A sleek, stainless-steel prototype of the Hyderabad Metro Rail was unveiled by Chief Minister N. Kiran Kumar Reddy in a glittering ceremony on Necklace Road on Wednesday morning.

The prototype, built by Hyundai-Rotem, will be on exhibit near the P.V. Gyan Bhoomi for a month. Entry is free for all.

What is being displayed is actually half-a-coach, said HMR Managing Director N.V.S. Reddy, adding that a full coach would be 22 metres long and 2.9 metres wide.

“It is the biggest public-private-partnership (PPP) project, built at an estimated cost of Rs.14, 000 crore. Once completed, the Metro will add value to the city and become another jewel of Hyderabad like the PVNR Expressway and the Outer Ring Road,” the Chief Minister said.

About 171 coaches are required for the entire project, of which three coaches are expected to arrive by March 2014, followed by 21 others a year later. L&T Metro Rail Hyderabad Managing Director V.B. Gadgil said the coaches are being built with the state-of-the-art Communication-Based Train Control (CBTC) system, a first in the country.

The overall design and interiors had been finalised after seven months of discussions, he said. Each of the fully air-conditioned coaches will be equipped with closed-circuit cameras, video-screens, sockets for charging mobile phones, laptops, etc. LED displays will announce the arrival of stations in three languages.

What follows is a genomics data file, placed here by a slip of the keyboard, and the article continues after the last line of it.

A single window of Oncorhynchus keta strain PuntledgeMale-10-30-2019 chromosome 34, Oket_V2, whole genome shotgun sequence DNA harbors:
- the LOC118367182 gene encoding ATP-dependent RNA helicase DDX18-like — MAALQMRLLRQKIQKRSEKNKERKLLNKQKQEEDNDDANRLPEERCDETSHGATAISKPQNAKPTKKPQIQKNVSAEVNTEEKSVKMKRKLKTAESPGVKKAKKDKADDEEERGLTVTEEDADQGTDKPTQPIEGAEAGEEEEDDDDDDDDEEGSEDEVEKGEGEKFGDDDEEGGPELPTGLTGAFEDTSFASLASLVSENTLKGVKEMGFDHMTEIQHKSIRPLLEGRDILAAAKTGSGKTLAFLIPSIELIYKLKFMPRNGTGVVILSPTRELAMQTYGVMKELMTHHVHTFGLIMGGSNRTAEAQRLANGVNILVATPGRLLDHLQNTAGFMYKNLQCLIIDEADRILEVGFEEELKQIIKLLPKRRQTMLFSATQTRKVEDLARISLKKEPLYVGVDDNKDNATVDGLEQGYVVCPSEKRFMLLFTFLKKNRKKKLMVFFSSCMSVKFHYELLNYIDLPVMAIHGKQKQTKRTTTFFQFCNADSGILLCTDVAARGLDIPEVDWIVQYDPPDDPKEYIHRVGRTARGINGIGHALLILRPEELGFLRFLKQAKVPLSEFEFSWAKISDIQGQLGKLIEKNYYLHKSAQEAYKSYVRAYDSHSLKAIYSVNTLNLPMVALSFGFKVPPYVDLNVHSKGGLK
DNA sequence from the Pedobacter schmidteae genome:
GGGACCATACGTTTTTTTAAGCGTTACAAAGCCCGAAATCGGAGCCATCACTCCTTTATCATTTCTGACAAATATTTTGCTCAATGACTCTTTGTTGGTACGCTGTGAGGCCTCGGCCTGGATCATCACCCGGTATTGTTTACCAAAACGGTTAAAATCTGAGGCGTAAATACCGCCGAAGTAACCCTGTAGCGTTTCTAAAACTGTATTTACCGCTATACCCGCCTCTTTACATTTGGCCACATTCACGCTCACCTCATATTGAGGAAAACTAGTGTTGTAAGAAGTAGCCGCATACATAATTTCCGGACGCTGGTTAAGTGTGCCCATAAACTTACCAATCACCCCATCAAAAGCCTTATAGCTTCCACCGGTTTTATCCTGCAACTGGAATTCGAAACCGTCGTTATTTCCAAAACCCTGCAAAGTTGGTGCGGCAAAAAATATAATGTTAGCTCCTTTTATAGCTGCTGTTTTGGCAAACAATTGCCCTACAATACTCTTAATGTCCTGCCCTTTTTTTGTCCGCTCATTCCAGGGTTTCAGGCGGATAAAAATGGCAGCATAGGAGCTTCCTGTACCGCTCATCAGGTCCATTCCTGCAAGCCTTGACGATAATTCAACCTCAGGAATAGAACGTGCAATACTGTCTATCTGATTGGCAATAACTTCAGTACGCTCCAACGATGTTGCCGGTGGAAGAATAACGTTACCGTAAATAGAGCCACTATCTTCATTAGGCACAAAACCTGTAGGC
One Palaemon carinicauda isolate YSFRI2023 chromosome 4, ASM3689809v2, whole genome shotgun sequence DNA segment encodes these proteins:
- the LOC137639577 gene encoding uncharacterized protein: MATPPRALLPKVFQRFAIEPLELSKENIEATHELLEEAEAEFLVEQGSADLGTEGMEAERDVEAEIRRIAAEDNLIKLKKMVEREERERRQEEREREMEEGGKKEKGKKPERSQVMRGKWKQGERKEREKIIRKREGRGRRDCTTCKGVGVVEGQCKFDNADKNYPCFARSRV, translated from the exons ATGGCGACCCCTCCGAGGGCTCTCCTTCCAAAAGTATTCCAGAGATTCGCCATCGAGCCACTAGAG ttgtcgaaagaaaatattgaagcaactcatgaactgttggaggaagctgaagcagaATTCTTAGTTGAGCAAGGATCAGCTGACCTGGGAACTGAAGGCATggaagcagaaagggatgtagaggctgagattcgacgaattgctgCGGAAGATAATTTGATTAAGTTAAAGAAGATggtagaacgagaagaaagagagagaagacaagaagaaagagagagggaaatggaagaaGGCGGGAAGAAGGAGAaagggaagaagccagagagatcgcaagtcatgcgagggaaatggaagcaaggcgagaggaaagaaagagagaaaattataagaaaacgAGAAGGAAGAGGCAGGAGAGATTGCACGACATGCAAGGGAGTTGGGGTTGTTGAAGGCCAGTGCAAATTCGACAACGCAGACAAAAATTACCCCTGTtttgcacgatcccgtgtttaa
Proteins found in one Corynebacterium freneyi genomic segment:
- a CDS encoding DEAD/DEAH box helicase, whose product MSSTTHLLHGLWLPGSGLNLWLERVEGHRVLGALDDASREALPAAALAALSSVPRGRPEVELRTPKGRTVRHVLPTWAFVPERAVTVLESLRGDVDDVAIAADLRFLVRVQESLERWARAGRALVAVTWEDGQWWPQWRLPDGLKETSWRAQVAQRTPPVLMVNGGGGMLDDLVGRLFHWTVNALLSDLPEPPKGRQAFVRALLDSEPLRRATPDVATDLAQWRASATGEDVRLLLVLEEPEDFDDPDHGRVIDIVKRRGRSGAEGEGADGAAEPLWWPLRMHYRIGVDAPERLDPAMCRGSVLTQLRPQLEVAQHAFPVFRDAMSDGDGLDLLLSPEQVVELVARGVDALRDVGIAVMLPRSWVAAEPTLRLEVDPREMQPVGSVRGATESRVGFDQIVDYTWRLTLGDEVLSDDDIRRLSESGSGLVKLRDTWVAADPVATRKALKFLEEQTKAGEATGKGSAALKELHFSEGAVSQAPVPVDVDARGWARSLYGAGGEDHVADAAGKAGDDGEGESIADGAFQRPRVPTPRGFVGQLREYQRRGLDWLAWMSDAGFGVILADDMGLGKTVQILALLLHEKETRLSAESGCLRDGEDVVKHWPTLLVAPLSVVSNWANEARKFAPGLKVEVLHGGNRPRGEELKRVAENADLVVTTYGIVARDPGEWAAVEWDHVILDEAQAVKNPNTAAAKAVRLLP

Though the trains have the capacity to travel 80 kmph, average speed would be 30-40 kmph, given that routes would be punctuated by stations every kilometre. Initially, there would be trains every three to five minutes; the frequency would go up to a train every 90 seconds.

Initially, three-car trains will run with a capacity of 1,000 passengers, which will gradually become six-car trains with a capacity of 2,000 passengers. This translates to 60,000 riders being transported in a single direction every hour, with a train every two seconds.

Mr. Gadgil said the trains’ movement will be controlled by the Operations and Control Centre (OCC) located in the Nagole depot.

The role of the 'driver' is to ensure opening or closing of doors since the trains will not move even if there is a gap of even and inch. He will also be having an emergency button to be operated if necessary.

Twenty per cent of the total Metro Rail work, 80 per cent of the Nagole depot and 50 of the Miyapur depot have been completed thus far, Mr. Reddy added.

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